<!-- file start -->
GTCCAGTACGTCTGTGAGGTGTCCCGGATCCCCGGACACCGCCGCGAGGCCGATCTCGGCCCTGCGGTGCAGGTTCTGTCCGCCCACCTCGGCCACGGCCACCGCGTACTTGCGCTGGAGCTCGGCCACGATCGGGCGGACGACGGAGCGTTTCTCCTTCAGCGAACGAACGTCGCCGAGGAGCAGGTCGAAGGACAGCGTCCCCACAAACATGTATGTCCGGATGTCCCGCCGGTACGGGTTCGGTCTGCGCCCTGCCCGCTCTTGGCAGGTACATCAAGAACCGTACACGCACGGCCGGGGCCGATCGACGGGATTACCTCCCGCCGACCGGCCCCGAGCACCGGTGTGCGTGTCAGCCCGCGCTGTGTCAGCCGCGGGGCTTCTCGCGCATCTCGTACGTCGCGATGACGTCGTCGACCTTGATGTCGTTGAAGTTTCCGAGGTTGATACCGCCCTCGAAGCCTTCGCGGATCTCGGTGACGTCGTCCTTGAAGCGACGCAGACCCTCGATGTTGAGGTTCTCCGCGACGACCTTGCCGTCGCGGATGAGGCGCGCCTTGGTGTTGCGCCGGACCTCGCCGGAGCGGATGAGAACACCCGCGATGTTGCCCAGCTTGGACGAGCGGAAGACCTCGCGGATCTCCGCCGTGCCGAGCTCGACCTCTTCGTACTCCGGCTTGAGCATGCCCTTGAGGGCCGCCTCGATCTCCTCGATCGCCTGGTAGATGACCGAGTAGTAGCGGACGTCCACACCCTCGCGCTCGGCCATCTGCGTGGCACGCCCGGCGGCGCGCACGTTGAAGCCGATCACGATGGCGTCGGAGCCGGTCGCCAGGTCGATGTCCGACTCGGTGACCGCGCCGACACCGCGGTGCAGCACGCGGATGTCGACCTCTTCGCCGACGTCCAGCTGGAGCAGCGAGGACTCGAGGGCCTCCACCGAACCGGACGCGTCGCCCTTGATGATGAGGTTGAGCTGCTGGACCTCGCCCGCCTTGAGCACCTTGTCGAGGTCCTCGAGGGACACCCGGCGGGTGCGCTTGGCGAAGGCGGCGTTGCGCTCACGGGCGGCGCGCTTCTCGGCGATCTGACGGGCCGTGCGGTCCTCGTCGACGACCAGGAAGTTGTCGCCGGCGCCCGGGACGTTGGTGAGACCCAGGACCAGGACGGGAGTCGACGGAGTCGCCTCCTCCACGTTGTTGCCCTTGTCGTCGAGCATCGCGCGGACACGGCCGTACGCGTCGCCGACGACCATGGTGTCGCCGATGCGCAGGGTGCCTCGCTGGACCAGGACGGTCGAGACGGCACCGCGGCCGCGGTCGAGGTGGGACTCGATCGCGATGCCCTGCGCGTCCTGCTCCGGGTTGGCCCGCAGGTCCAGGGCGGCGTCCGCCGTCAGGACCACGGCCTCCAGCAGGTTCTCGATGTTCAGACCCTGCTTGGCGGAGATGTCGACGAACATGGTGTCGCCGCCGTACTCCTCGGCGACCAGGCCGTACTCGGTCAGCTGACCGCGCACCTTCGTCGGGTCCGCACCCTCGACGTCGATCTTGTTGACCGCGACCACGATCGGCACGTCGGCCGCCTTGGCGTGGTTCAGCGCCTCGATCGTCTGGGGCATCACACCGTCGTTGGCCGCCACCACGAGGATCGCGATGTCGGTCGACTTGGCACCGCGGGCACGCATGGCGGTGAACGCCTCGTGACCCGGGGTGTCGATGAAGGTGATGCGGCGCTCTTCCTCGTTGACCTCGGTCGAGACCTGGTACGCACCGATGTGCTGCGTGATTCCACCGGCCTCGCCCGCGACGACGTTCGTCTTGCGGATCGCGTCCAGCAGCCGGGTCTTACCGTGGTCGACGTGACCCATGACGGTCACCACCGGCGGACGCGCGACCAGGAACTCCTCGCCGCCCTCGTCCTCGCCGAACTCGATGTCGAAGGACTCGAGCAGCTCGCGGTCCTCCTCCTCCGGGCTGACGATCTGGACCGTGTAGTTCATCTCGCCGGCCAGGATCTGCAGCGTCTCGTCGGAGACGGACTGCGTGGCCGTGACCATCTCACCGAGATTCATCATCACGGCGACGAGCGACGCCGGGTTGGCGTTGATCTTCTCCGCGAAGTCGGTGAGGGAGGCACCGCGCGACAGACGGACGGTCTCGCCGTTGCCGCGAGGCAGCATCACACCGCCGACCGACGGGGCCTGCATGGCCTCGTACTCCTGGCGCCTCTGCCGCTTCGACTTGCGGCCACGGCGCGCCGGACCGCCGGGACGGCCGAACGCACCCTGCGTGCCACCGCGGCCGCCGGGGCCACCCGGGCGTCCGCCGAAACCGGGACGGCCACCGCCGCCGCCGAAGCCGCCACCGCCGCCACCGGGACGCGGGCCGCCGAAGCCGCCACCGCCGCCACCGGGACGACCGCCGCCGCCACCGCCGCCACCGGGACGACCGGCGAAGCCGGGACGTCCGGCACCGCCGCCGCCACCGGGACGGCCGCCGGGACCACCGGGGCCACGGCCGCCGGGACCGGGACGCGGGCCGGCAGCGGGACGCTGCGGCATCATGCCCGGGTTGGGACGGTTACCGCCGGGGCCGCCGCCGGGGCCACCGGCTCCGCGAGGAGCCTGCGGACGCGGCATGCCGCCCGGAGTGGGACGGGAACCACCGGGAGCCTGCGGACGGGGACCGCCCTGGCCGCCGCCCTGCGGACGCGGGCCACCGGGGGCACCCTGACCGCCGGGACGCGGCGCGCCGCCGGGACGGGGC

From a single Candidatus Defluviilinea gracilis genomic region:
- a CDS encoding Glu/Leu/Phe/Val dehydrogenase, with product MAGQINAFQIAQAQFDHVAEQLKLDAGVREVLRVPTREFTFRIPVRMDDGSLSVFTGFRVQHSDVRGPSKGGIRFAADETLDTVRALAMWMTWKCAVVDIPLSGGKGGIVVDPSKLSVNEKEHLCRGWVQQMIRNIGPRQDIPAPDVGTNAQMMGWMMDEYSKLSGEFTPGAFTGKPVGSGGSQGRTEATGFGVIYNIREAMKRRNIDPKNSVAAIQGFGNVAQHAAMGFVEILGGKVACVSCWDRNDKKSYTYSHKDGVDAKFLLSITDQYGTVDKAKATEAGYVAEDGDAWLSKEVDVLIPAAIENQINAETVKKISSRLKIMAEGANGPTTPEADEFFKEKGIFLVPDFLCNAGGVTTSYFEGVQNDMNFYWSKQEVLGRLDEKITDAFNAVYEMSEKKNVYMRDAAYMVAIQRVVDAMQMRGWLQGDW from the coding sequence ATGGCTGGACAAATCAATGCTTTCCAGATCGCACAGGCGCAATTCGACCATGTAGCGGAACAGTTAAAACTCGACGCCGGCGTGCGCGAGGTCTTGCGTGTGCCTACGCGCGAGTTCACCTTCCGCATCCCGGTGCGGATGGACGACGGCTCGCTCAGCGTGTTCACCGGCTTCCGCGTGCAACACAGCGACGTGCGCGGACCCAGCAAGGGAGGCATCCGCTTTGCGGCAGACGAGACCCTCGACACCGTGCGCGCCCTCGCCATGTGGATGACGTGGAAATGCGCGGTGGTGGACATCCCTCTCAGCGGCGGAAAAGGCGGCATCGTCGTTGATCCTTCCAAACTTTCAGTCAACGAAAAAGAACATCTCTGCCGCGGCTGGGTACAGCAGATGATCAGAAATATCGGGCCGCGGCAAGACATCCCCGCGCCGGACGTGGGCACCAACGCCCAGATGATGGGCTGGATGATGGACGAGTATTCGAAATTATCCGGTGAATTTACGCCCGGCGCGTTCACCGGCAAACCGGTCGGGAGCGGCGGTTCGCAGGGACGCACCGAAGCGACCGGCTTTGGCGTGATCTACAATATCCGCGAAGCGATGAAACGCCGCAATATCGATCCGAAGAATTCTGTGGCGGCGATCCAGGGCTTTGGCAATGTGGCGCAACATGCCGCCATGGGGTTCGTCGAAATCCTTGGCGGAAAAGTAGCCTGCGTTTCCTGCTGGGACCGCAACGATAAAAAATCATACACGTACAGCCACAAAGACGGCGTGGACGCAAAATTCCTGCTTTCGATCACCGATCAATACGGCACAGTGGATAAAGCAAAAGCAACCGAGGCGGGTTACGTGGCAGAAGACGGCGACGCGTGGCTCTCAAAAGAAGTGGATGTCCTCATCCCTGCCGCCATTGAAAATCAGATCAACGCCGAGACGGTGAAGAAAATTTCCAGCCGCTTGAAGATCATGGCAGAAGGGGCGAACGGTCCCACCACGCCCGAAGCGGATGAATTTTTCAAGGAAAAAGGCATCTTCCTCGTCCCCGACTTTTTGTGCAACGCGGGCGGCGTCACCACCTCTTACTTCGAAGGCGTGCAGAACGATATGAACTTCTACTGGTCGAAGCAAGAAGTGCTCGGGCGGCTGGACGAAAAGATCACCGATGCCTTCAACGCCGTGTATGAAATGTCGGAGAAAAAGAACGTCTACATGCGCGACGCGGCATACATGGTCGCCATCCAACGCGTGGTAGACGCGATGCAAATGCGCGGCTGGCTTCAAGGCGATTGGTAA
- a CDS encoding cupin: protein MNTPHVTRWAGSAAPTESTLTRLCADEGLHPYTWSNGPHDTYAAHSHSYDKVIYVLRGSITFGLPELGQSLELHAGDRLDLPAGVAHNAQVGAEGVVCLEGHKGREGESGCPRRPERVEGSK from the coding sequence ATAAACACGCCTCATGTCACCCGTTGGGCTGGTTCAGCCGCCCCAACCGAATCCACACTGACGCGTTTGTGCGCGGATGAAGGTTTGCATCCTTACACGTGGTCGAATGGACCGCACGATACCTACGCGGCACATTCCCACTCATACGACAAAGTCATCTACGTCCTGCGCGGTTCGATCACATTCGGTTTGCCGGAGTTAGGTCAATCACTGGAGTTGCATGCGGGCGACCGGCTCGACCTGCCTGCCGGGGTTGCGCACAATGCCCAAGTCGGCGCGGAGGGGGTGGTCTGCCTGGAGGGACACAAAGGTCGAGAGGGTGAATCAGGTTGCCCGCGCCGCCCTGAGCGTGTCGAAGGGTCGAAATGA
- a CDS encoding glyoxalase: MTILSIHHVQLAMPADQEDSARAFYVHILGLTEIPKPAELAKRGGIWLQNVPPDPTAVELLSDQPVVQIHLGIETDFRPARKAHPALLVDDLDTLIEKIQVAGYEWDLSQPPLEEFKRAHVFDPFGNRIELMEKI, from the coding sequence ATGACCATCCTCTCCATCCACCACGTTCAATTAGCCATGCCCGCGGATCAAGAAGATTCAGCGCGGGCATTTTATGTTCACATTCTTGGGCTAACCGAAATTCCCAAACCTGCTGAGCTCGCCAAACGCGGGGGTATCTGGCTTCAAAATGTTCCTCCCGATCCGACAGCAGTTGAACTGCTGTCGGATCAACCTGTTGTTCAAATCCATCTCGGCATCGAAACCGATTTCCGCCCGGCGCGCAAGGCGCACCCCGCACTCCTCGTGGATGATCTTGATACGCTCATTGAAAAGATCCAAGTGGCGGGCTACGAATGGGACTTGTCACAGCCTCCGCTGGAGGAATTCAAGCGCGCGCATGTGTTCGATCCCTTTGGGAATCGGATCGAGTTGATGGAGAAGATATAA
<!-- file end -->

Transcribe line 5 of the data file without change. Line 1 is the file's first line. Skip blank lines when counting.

- a CDS encoding glyoxalase: MTILSIHHVQLAMPADQEDSARAFYVHILGLTEIPKPAELAKRGGIWLQNVPPDPTAVELLSDQPVVQIHLGIETDFRPARKAHPALLVDDLDTLIEKIQVAGYEWDLSQPPLEEFKRAHVFDPFGNRIELMEKI, from the coding sequence ATGACCATCCTCTCCATCCACCACGTTCAATTAGCCATGCCCGCGGATCAAGAAGATTCAGCGCGGGCATTTTATGTTCACATTCTTGGGCTAACCGAAATTCCCAAACCTGCTGAGCTCGCCAAACGCGGGGGTATCTGGCTTCAAAATGTTCCTCCCGATCCGACAGCAGTTGAACTGCTGTCGGATCAACCTGTTGTTCAAATCCATCTCGGCATCGAAACCGATTTCCGCCCGGCGCGCAAGGCGCACCCCGCACTCCTCGTGGATGATCTTGATACGCTCATTGAAAAGATCCAAGTGGCGGGCTACGAATGGGACTTGTCACAGCCTCCGCTGGAGGAATTCAAGCGCGCGCATGTGTTCGATCCCTTTGGGAATCGGATCGAGTTGATGGAGAAGATATAA